There’s a longstanding oratorio tradition of using young boys to fill soprano roles. These days that practice is no longer as common, but on Sunday, Dec. 4, 8-year-old Joshua Roundy of Nassau will bring that tradition back with a soprano solo in a performance of “Messiah.”
“I feel really good and I feel a little rush inside as I practice with the choir,” said Roundy.
Christian Arts International, Inc. is presenting its holiday “Messiah” performance, the 31st of its kind, featuring Christian Arts Community Choir, Phoenicia Community Choir and Metropolitan Opera Baritone Louis Otey.
“It’s so wonderful to go back to an earlier tradition [of using boy sopranos],” said Otey. “The purity of a male soprano, those boys just have a very innocent and piercing attractive sound. It’s quite different, quite wonderful.”
Sylivia L. Kutchukian, president of Latham-based Christian Arts, said as soon as she heard Roundy sing, she knew he’d be perfect for a solo.
“Here we have an opera singer, a youngster who might be a prodigy, it’s just so beautiful to see the way this whole group is evolving,” said Kutchukian.
Christian Arts is a non-denominational organization that gives local artists of all types a spiritual outlet for their creative expression. Kutchukian founded it after stints as an opera singer in Egypt and teaching music at a few colleges.
“I’m a musician, I like art and I like to encourage people who are in the arts to give them a platform to express their art where they wouldn’t have other opportunities,” said Kutchukian. “They can really express their arts freely. … We train them and they go back to their own communities and they train others, so we train them to be trainers.”
The holiday performance of “Messiah,” written by George Friderick Handel, is just one of the community events Christian Arts presents, but for Kutchukian it’s the most important.
“It has personal meaning to me because it goes back to when I was 14 years old when I first sang in the choir living in Alexandria, Egypt,” said Kutchukian. “It’s the gospel to me. It’s the gospel of the truth of Jesus Christ and it’s my way of spreading the gospel through this masterpiece.”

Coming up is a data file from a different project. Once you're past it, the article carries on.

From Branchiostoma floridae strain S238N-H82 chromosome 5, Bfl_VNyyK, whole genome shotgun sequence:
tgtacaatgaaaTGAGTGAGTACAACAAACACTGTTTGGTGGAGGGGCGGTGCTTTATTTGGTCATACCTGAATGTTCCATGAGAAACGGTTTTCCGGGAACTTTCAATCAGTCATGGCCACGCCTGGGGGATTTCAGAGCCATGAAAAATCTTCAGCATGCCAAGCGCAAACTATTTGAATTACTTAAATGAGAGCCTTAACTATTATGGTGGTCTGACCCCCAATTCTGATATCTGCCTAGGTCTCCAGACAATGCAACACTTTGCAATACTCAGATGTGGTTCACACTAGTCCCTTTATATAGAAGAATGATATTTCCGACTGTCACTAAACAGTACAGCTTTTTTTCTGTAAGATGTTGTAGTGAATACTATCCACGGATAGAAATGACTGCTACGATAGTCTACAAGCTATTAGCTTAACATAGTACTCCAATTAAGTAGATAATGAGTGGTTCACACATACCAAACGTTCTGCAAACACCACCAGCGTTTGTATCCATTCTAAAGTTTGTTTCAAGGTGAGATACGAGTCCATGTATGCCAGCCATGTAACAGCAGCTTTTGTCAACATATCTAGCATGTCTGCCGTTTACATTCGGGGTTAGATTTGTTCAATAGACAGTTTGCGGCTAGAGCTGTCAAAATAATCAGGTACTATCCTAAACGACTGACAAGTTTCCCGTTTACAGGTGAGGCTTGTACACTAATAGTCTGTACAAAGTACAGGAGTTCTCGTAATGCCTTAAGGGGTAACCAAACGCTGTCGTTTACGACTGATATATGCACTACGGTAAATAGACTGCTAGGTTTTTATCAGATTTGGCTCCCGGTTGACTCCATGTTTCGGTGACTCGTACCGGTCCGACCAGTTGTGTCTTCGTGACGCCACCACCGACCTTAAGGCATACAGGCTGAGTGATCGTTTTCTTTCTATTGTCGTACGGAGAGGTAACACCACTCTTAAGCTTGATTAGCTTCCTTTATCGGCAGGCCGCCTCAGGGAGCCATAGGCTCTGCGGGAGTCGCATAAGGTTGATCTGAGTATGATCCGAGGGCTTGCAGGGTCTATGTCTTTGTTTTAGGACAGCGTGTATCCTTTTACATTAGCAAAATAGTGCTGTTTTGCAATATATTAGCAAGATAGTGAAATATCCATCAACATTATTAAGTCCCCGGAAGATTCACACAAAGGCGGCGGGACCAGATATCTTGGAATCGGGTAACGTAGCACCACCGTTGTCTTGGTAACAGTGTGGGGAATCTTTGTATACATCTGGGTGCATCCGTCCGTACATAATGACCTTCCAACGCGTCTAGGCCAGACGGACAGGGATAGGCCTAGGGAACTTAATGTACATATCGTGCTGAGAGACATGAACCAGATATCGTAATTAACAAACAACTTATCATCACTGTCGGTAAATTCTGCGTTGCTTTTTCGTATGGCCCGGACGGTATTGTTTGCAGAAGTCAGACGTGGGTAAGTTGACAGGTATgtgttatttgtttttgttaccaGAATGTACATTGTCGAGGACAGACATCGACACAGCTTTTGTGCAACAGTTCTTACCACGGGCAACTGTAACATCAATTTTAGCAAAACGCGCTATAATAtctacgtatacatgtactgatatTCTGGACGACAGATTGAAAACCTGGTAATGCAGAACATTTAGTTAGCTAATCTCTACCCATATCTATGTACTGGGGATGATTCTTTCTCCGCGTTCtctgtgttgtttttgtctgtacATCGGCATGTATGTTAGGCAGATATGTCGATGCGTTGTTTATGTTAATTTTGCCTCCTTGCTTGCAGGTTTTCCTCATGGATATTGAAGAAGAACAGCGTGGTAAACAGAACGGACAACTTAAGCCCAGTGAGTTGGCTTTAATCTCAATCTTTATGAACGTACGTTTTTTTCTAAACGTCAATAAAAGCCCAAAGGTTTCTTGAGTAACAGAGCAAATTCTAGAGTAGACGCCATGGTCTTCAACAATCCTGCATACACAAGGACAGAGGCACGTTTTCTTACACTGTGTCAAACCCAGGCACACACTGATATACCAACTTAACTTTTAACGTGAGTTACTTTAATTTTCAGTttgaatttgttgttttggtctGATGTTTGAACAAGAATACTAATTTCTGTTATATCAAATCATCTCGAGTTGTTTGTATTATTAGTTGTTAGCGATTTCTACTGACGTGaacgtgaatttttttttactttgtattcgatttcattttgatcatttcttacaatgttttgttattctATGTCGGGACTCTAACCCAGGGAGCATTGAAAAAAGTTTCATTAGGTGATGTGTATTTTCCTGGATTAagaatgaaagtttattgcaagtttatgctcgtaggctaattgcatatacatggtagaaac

This year’s rendition has bloomed into something special, said Kutchukian, because of the caliber of talent she was able to attract. Otey has sung opera professionally for 35 years around world and agreed to travel from Phoenicia to lend his baritone voice.
“It’s my privilege to participate. I’m very honored I was asked to do it,” said Otey, who had his first opera role at age 19. “I think it’ll be a great thing for the community and I hope people will come out and hear it.”
Otey said he feels a connection to Christian Arts and its mission and hopes to build Capital District musical relationships.
“I think the organization that she’s put together in Albany is a very worthwhile organization and stands for the right things,” said Otey. “Albany is our state capitol and we have started a music festival down here in Phoenicia so there’s lots of reasons we want to be connected.”
Though he’s spent time in famous theaters from New York City to Australia, he said he’s looking forward to the intimate community atmosphere Christian Arts will provide.
“Just the chance to sing this great piece with other like-minded people … I think it’ll be a great deal of fun and it’s just great when you get together with other people and do something that’s uplifting and happy and joyful and celebratory,” said Otey.
He’ll be making the trip north with his wife and her Phoenicia Community Choir just two days before the performance and later in the month, he’ll perform “Messiah” again back home just before Christmas.
“’Messiah’ is one of the most uplifting pieces I think exists in classical music, especially oratorio and the choral words in conjunction with soloists,” said Otey. “It’s time proven.”
Roundy said he’s been singing since he was 6 but has never performed in an opera.
“I’ve never been in a performance like this before. I’m in between nervous and excited. I had to practice lots and it’s difficult and it’s also nice to be able to do something this exciting,” said Roundy.
He’s gotten the bulk of his singing experience in his church choir.
“I started singing in [the choir] and then people in my church started complimenting me and it kind of just took off,” said Roundy.
He said he doesn’t know why he likes to sing, he “just does,” and he’s hoping to master opera and pop music.
“Messiah” will be performed at St. Pius Catholic Church at 23 Crumitie Rd. in Loudonville on Dec. 4 at 3 p.m. Tickets are sold at the door and are $15 general admission, $10 for seniors and $7 for youth and teens. People interested in reserving tickets can call Kutchukian at 459-3152.